After we ate, we boarded the bus that the previous conductor had recommended and took it to a stop where we had to transfer to a different bus which would go to Kaliurang Street. We found that by far the best way to get where we were going in Jogja was to announce our final destination to the conductor of a bus as we boarded and that he would in turn make sure we got off at the right spot to transfer or, alternately, to arrive at our goal. We arrived at the corner of Kaliurang Street and Ring Road at around 2:30 pm. The latter road, as might be surmised, loops around the city delineating the metropolitan area proper. Christian, the owner of the hostel for which we were heading, had told me that the last bus for Kaliurang left around 3. I stopped inside a restaurant on Ring Road to ask where we could catch our next bus and the proprietor instructed us to wait for it right in front of his establishment. Sure enough, within 5 minutes a dalla-dalla type vehicle drove up, signposted with Jogja-Kaliurang above its front window. Unlike the setup in both Tanzania and Malaysia, however, this was not a two-man operation: there was a single driver and that was it.

Various people got on and off the bus as we made the 40-minute trip into the foothills, but as we pulled into Kaliurang itself, only the four of us remained. As far as I understood, we were to take the bus to the end of its line. The driver, who spoke very little English, eventually asked me “Vogels Hostel?” I guess it was a popular spot for foreigners. He pulled up in front of the hotel and let us off- I gave him the equivalent of $8 but he didn’t fish into his money box for any change, even though the fare should have run $6 for our group. “Oh, well,” I figured, “I guess you pay extra for door-to-door service.” Christian was waiting for us at the front desk. This 67-year old is one of the primary authorities on the volcano- he had led 6-hour early morning hikes up the volcano every day that he has guests at the hostel, but only if conditions allow it. “I’m not sure you reserved the right room,” Christian told me, “your room is very small with many beds- it is for young people.” “I’m young at heart,” I assured him. After checking out the room in person, I confirmed with him that it was fine. It was essentially a room with a window and four beds arranged with just enough room to walk between them.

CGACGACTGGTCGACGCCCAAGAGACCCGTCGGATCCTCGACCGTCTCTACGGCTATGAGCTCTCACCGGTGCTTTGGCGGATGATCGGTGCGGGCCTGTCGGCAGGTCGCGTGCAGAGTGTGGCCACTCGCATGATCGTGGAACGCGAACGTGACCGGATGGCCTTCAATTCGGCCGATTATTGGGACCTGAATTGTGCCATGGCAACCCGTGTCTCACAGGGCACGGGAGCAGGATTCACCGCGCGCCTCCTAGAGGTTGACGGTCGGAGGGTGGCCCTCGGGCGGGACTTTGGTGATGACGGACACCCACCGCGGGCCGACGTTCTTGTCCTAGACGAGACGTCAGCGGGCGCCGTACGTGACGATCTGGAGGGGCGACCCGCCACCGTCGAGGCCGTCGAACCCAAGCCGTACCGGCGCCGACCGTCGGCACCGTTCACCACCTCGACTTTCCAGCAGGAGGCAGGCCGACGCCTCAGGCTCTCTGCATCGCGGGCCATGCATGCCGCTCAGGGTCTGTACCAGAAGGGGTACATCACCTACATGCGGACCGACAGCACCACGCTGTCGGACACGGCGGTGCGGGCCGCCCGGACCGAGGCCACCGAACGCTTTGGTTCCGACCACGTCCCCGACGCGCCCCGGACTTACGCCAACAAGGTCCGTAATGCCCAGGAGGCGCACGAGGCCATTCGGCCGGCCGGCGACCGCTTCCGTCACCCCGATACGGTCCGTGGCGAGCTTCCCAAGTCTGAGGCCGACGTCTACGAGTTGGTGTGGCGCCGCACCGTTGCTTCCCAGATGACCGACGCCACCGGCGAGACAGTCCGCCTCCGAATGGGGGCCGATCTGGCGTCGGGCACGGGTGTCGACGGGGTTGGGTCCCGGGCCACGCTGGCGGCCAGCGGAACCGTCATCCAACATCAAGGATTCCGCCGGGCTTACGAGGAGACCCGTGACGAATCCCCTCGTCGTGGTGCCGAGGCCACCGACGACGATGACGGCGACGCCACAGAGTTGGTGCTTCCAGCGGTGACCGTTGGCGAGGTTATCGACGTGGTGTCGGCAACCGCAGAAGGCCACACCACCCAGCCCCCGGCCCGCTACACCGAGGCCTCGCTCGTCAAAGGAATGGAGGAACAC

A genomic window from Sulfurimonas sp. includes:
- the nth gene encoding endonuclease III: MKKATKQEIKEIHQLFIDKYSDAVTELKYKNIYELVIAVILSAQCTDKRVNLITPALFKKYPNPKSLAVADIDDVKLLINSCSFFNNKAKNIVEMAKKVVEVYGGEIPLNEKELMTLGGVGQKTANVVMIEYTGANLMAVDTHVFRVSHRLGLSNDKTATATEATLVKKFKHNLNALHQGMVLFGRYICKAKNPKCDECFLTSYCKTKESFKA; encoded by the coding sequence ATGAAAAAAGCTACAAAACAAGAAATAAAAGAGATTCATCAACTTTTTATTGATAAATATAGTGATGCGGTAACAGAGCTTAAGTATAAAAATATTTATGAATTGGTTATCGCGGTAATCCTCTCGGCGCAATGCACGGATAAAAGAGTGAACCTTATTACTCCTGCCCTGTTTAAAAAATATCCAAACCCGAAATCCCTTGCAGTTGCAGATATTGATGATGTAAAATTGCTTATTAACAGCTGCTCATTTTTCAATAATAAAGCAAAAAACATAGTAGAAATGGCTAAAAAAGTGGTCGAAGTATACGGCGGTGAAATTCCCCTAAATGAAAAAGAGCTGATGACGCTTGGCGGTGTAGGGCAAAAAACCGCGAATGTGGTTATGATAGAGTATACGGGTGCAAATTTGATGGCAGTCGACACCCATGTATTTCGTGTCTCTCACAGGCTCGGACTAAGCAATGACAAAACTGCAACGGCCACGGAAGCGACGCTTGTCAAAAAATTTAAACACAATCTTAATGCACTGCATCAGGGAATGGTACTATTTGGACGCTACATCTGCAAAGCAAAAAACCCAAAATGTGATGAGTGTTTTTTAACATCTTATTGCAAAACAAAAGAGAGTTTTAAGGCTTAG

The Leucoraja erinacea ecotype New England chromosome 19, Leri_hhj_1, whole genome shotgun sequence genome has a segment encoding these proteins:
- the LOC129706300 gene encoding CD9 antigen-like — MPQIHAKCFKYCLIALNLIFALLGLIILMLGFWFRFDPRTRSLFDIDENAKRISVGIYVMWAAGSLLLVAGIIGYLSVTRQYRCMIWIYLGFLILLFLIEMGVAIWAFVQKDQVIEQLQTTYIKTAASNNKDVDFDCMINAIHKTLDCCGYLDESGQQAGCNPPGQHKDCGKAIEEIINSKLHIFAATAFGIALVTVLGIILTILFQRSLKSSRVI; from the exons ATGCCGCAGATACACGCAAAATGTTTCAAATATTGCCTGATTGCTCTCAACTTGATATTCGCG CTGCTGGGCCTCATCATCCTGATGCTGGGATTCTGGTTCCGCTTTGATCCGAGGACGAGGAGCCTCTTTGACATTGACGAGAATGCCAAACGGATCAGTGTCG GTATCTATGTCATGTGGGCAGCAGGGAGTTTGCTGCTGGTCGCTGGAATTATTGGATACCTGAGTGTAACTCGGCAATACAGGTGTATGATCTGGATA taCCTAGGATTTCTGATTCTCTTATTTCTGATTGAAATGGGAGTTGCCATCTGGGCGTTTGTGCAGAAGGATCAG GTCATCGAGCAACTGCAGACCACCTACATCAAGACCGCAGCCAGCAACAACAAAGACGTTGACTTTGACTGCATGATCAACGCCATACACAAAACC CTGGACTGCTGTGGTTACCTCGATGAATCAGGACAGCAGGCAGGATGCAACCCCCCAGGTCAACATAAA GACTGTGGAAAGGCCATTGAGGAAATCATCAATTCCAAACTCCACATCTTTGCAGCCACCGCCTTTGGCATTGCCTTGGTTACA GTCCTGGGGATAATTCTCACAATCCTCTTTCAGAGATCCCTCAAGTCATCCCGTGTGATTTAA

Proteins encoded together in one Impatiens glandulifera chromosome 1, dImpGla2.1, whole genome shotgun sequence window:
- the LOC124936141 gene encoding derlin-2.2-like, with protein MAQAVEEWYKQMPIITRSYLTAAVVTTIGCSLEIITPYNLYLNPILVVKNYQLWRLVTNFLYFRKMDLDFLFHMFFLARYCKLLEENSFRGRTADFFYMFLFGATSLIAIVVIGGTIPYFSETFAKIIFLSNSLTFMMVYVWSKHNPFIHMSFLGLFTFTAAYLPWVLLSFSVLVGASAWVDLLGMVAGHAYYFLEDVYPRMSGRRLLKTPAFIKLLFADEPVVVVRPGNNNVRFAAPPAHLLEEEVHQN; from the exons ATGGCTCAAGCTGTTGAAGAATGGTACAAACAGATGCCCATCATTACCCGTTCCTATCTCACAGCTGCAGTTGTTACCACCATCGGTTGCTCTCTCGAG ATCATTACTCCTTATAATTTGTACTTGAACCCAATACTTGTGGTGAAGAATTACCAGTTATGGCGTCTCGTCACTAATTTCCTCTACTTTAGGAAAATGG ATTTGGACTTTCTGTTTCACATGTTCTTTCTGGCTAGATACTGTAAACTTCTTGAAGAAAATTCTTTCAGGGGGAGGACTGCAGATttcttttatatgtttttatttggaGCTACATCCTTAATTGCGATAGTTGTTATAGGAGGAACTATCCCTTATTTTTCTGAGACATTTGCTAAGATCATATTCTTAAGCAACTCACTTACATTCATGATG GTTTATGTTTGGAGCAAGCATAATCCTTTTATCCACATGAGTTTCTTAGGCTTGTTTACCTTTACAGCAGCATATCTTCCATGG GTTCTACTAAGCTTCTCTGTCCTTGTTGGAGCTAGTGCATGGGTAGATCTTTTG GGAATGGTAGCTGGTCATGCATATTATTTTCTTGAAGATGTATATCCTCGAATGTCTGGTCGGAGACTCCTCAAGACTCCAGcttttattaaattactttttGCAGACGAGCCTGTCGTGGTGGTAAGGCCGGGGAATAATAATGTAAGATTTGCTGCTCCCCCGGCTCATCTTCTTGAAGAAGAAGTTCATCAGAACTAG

We decided on an early dinner at the hostel and settled into a covered alcove where we sat on the floor around a low table. The menu held an eclectic mixture of breakfast foods, Italian fare, and Indonesian cuisine. I had pasta but most of the students opted for chocolate pancakes. After we ate, we decided to walk around town while it was still light. In a town of around 2000 people, this did not take particularly long- we bought ice cream bars at a nearby store and then strolled up and down the hilly streets. Of particular interest to us were the statues we found at the two roundabouts in town. One featured three giant lobsters crawling over rock outcroppings, while the other featured two dozen monkeys on their own set of vine encrusted rocks. What was most shocking considering that we were in a fairly conservative, predominantly Muslim country (Lady Gaga’s concert scheduled in Jakarta on the day we arrived in the country had been cancelled due to “impropriety”) was that a number of the monkeys were engaged in blatant sex acts. Back in our room, the window was still open and we noticed something else that we had not yet encountered in Southeast Asia- cool air.

This entry was posted in Study abroad in Southeast Asia. Bookmark the permalink.

Leave a Reply

Your email address will not be published. Required fields are marked *